The invitation was unexpected.
My wife and I had just finished a shift at the Food Bank when another of the volunteers that we had befriended mentioned she and her husband were planning a trip to Mount Rainier, and would we be interested in coming along?
In part one, I mentioned how I’d discovered Mount Rainier’s alpine meadows by accident. Since that fateful trip I’d only made it back once, 20 plus years ago, and the view on that trip was marred by clouds and fog. I hadn’t been there with my wife at all, although I’d mentioned it as a place we needed to go to on several occasions.
Needless to say, the decision to go was a no-brainer.
The next strategy was to pick a date. We wanted peak wildflower season, plus clear weather. It’s tough to get a good picture with a mountain background when the whole thing, as massive as it is, is buried in an even more massive cloud. That was the issue on my last trip; when we got to a key lookout I’d bragged up to a traveling buddy the result could only be described as a white cat drinking milk from a white bowl in a snow storm. Paradise if you’re an albino playing hide and seek, but it wasn’t the Paradise we were hoping to see.
This time around we had more luck.
When you’re coordinating a trip with other folks, sometimes you need to make allowances. Our plan was to drive up, do a bit of sight-seeing, find somewhere to spend the night nearby, come back the next day and look around some more, and drive home in the afternoon. However, by the time we were able to confirm a date with our co-travelers finding a place to stay became problematical. Nearby became Tacoma, a 90-minute drive away.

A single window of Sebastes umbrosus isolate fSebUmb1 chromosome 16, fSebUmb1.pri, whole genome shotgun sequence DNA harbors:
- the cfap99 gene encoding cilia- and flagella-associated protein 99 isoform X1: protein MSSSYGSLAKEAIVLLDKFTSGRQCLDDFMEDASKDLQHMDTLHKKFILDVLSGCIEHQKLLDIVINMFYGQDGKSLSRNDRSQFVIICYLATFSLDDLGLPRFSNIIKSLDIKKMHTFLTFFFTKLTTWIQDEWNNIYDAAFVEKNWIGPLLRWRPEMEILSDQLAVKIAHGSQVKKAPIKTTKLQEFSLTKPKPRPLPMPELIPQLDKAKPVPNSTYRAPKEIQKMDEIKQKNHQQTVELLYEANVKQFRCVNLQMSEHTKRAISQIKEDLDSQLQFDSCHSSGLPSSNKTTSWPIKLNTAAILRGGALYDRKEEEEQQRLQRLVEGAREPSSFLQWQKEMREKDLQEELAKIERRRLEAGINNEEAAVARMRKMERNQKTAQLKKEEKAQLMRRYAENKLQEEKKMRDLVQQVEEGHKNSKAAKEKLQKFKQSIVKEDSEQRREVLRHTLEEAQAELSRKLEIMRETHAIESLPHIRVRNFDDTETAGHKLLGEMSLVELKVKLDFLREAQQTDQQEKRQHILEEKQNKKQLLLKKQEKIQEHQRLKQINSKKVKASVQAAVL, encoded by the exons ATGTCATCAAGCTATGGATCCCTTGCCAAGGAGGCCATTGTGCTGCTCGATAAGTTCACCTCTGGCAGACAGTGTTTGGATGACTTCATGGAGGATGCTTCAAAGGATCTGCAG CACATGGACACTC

Although we had a date, our co-travelers still had trouble getting off the blocks; between being chained to a desk and waiting for a cousin to take a test for school it was three before they could hit the road. We opted to leave earlier, giving us more daylight for a warm up hike in Paradise.
|(I couldn’t decide if I liked color or b/w better…)|
In part one we adjourned early, with the suggestion we shouldn’t pile the goodies on too heavy, they’d lose impact. Today we’re going to ignore that. Consider this a Thanksgiving feast of flowers and mountain views – you can diet later.
Like the tides, the sun waits for no man – we had to head back down the mountain. By the time we got back to our car it was the full black of night, and our headlights gave only a hint of the twists and turns of the descent to Tacoma.
After an all too short snooze and breakfast, we drove back up the mountain, scoping out what was behind the scarier curves from the night before. As this day was a Saturday, we didn’t even attempt to return to Paradise; with the length and lateness of our commute we didn’t feel lucky enough to play parking lot roulette on a prime time weekend. So we spent our time cruising through the southern part of the park, stopping for viewpoints and a hike or two.
“Put your hand on a hot stove for a minute, and it seems like an hour. Sit with a pretty girl for an hour, and it seems like a minute. That’s relativity.”
― Albert Einstein